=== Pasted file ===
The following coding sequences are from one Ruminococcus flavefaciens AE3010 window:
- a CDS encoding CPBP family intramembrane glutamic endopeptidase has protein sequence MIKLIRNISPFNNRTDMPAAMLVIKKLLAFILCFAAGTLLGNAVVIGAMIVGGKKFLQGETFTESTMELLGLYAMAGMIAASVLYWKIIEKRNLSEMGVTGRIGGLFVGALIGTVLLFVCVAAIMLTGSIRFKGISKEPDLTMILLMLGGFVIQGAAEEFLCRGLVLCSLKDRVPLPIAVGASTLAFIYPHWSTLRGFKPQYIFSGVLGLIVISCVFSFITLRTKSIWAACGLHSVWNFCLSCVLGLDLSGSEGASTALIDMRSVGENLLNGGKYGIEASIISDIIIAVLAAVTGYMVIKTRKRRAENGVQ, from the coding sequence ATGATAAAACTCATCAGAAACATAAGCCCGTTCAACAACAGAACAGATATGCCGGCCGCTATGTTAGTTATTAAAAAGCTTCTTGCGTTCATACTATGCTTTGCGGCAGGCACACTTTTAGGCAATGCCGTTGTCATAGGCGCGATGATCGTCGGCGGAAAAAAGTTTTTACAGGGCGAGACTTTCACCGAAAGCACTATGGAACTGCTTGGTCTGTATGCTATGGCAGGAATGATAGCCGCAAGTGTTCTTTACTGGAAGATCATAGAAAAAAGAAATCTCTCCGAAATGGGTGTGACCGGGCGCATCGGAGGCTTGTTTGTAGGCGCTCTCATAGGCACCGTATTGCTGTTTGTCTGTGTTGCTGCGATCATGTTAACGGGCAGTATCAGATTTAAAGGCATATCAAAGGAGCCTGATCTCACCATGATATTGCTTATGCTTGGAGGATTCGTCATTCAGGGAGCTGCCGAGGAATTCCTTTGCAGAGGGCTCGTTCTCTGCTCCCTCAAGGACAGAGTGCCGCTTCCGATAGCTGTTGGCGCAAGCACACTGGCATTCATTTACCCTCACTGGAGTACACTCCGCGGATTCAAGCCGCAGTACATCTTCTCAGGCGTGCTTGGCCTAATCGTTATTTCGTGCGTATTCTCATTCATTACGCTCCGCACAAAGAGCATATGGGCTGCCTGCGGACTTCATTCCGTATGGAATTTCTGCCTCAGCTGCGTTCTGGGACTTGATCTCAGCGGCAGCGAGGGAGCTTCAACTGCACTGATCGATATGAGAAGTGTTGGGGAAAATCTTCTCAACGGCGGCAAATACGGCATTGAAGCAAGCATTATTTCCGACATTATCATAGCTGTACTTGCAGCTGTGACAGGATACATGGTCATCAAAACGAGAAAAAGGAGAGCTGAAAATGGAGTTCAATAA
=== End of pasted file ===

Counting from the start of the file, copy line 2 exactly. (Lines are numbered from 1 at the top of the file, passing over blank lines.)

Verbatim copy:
- a CDS encoding CPBP family intramembrane glutamic endopeptidase has protein sequence MIKLIRNISPFNNRTDMPAAMLVIKKLLAFILCFAAGTLLGNAVVIGAMIVGGKKFLQGETFTESTMELLGLYAMAGMIAASVLYWKIIEKRNLSEMGVTGRIGGLFVGALIGTVLLFVCVAAIMLTGSIRFKGISKEPDLTMILLMLGGFVIQGAAEEFLCRGLVLCSLKDRVPLPIAVGASTLAFIYPHWSTLRGFKPQYIFSGVLGLIVISCVFSFITLRTKSIWAACGLHSVWNFCLSCVLGLDLSGSEGASTALIDMRSVGENLLNGGKYGIEASIISDIIIAVLAAVTGYMVIKTRKRRAENGVQ, from the coding sequence ATGATAAAACTCATCAGAAACATAAGCCCGTTCAACAACAGAACAGATATGCCGGCCGCTATGTTAGTTATTAAAAAGCTTCTTGCGTTCATACTATGCTTTGCGGCAGGCACACTTTTAGGCAATGCCGTTGTCATAGGCGCGATGATCGTCGGCGGAAAAAAGTTTTTACAGGGCGAGACTTTCACCGAAAGCACTATGGAACTGCTTGGTCTGTATGCTATGGCAGGAATGATAGCCGCAAGTGTTCTTTACTGGAAGATCATAGAAAAAAGAAATCTCTCCGAAATGGGTGTGACCGGGCGCATCGGAGGCTTGTTTGTAGGCGCTCTCATAGGCACCGTATTGCTGTTTGTCTGTGTTGCTGCGATCATGTTAACGGGCAGTATCAGATTTAAAGGCATATCAAAGGAGCCTGATCTCACCATGATATTGCTTATGCTTGGAGGATTCGTCATTCAGGGAGCTGCCGAGGAATTCCTTTGCAGAGGGCTCGTTCTCTGCTCCCTCAAGGACAGAGTGCCGCTTCCGATAGCTGTTGGCGCAAGCACACTGGCATTCATTTACCCTCACTGGAGTACACTCCGCGGATTCAAGCCGCAGTACATCTTCTCAGGCGTGCTTGGCCTAATCGTTATTTCGTGCGTATTCTCATTCATTACGCTCCGCACAAAGAGCATATGGGCTGCCTGCGGACTTCATTCCGTATGGAATTTCTGCCTCAGCTGCGTTCTGGGACTTGATCTCAGCGGCAGCGAGGGAGCTTCAACTGCACTGATCGATATGAGAAGTGTTGGGGAAAATCTTCTCAACGGCGGCAAATACGGCATTGAAGCAAGCATTATTTCCGACATTATCATAGCTGTACTTGCAGCTGTGACAGGATACATGGTCATCAAAACGAGAAAAAGGAGAGCTGAAAATGGAGTTCAATAA